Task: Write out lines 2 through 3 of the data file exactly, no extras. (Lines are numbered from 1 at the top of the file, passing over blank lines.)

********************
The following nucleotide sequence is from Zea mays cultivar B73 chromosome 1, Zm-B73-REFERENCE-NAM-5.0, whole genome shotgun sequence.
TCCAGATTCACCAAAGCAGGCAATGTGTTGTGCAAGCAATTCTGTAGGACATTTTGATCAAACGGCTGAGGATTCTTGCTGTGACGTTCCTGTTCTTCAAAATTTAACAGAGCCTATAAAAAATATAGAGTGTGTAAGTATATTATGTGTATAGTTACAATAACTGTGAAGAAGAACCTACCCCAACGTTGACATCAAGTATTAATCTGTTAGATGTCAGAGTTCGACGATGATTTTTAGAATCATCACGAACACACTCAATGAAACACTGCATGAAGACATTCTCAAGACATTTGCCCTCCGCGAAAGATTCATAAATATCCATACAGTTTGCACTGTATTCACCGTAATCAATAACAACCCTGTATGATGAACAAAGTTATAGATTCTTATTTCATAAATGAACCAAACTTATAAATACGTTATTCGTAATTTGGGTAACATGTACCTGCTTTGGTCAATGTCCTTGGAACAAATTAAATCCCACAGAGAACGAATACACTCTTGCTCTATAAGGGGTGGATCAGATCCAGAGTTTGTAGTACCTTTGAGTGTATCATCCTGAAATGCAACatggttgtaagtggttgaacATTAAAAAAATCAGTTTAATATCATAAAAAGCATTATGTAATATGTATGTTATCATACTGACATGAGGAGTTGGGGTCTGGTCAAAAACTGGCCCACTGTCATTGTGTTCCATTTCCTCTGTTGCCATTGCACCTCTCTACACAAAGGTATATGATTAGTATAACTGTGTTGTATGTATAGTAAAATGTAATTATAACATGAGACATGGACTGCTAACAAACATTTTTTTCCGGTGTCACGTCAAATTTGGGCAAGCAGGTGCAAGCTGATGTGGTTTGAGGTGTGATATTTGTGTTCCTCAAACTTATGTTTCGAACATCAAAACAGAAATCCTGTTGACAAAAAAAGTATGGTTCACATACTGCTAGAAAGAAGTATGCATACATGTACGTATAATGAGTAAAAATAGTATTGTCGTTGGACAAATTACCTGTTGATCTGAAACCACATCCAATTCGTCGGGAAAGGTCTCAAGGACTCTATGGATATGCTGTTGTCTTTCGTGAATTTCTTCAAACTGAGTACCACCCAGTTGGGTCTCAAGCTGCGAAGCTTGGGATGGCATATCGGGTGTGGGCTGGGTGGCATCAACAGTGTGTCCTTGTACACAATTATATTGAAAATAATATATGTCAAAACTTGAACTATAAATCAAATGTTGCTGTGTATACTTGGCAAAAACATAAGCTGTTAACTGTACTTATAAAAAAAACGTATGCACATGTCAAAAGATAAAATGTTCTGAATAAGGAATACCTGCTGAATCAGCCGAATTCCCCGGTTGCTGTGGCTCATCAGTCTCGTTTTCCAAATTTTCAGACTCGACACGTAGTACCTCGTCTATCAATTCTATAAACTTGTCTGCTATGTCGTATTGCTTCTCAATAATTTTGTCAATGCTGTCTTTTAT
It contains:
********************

TCCAGATTCACCAAAGCAGGCAATGTGTTGTGCAAGCAATTCTGTAGGACATTTTGATCAAACGGCTGAGGATTCTTGCTGTGACGTTCCTGTTCTTCAAAATTTAACAGAGCCTATAAAAAATATAGAGTGTGTAAGTATATTATGTGTATAGTTACAATAACTGTGAAGAAGAACCTACCCCAACGTTGACATCAAGTATTAATCTGTTAGATGTCAGAGTTCGACGATGATTTTTAGAATCATCACGAACACACTCAATGAAACACTGCATGAAGACATTCTCAAGACATTTGCCCTCCGCGAAAGATTCATAAATATCCATACAGTTTGCACTGTATTCACCGTAATCAATAACAACCCTGTATGATGAACAAAGTTATAGATTCTTATTTCATAAATGAACCAAACTTATAAATACGTTATTCGTAATTTGGGTAACATGTACCTGCTTTGGTCAATGTCCTTGGAACAAATTAAATCCCACAGAGAACGAATACACTCTTGCTCTATAAGGGGTGGATCAGATCCAGAGTTTGTAGTACCTTTGAGTGTATCATCCTGAAATGCAACatggttgtaagtggttgaacATTAAAAAAATCAGTTTAATATCATAAAAAGCATTATGTAATATGTATGTTATCATACTGACATGAGGAGTTGGGGTCTGGTCAAAAACTGGCCCACTGTCATTGTGTTCCATTTCCTCTGTTGCCATTGCACCTCTCTACACAAAGGTATATGATTAGTATAACTGTGTTGTATGTATAGTAAAATGTAATTATAACATGAGACATGGACTGCTAACAAACATTTTTTTCCGGTGTCACGTCAAATTTGGGCAAGCAGGTGCAAGCTGATGTGGTTTGAGGTGTGATATTTGTGTTCCTCAAACTTATGTTTCGAACATCAAAACAGAAATCCTGTTGACAAAAAAAGTATGGTTCACATACTGCTAGAAAGAAGTATGCATACATGTACGTATAATGAGTAAAAATAGTATTGTCGTTGGACAAATTACCTGTTGATCTGAAACCACATCCAATTCGTCGGGAAAGGTCTCAAGGACTCTATGGATATGCTGTTGTCTTTCGTGAATTTCTTCAAACTGAGTACCACCCAGTTGGGTCTCAAGCTGCGAAGCTTGGGATGGCATATCGGGTGTGGGCTGGGTGGCATCAACAGTGTGTCCTTGTACACAATTATATTGAAAATAATATATGTCAAAACTTGAACTATAAATCAAATGTTGCTGTGTATACTTGGCAAAAACATAAGCTGTTAACTGTACTTATAAAAAAAACGTATGCACATGTCAAAAGATAAAATGTTCTGAATAAGGAATACCTGCTGAATCAGCCGAATTCCCCGGTTGCTGTGGCTCATCAGTCTCGTTTTCCAAATTTTCAGACTCGACACGTAGTACCTCGTCTATCAATTCTATAAACTTGTCTGCTATGTCGTATTGCTTCTCAATAATTTTGTCAATGCTGTCTTTTAT
It contains: